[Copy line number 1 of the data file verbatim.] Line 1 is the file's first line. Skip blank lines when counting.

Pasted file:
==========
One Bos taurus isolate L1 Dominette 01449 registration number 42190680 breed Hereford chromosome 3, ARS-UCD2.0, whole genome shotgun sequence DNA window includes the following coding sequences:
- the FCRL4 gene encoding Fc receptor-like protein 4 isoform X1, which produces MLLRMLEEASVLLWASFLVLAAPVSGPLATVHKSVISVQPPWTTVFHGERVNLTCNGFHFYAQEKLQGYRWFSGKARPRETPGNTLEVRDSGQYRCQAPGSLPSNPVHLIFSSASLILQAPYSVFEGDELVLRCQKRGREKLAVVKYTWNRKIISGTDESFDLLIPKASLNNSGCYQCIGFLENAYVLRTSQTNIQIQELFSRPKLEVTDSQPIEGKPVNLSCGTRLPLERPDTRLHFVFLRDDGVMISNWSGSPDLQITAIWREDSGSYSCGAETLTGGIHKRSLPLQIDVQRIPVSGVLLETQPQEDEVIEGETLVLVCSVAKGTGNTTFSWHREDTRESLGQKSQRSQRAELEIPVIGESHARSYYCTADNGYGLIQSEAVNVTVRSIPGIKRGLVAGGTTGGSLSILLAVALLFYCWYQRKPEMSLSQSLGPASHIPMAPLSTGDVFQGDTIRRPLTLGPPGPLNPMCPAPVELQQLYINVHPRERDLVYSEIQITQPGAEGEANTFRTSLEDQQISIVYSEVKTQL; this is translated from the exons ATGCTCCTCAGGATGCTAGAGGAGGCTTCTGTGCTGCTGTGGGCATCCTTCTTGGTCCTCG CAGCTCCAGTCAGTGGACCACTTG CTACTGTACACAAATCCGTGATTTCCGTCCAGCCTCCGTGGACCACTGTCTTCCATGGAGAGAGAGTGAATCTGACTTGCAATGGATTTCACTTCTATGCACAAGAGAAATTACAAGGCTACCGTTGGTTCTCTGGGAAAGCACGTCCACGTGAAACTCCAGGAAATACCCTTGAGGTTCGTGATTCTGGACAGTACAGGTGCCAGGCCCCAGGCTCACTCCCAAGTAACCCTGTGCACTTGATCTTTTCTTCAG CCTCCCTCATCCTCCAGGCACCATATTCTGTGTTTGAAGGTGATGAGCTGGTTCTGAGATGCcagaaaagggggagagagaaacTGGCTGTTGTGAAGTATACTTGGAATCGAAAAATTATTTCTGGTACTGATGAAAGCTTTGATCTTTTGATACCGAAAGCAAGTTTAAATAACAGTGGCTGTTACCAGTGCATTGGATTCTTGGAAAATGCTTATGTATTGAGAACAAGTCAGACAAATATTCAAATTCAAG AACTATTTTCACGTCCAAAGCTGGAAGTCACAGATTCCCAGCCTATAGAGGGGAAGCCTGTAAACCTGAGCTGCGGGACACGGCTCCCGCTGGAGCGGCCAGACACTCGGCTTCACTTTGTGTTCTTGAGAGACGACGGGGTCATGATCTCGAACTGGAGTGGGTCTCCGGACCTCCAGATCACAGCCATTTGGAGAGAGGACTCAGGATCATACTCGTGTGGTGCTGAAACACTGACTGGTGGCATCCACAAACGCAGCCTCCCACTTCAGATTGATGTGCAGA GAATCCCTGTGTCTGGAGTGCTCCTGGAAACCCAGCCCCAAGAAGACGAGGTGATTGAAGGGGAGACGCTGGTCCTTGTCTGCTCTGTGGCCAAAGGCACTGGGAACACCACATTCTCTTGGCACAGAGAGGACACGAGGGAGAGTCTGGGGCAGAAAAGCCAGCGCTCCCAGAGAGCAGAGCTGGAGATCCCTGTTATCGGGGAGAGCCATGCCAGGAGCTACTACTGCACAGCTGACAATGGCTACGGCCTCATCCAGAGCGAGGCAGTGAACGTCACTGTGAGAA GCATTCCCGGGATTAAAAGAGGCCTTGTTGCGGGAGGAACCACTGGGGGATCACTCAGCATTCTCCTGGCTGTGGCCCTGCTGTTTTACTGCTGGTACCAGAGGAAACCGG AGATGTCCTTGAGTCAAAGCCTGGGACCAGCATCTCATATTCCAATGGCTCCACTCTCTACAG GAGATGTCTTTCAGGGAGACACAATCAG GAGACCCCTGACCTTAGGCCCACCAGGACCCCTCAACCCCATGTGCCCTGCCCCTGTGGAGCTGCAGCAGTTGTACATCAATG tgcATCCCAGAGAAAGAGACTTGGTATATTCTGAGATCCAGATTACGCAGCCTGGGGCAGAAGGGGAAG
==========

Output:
One Bos taurus isolate L1 Dominette 01449 registration number 42190680 breed Hereford chromosome 3, ARS-UCD2.0, whole genome shotgun sequence DNA window includes the following coding sequences: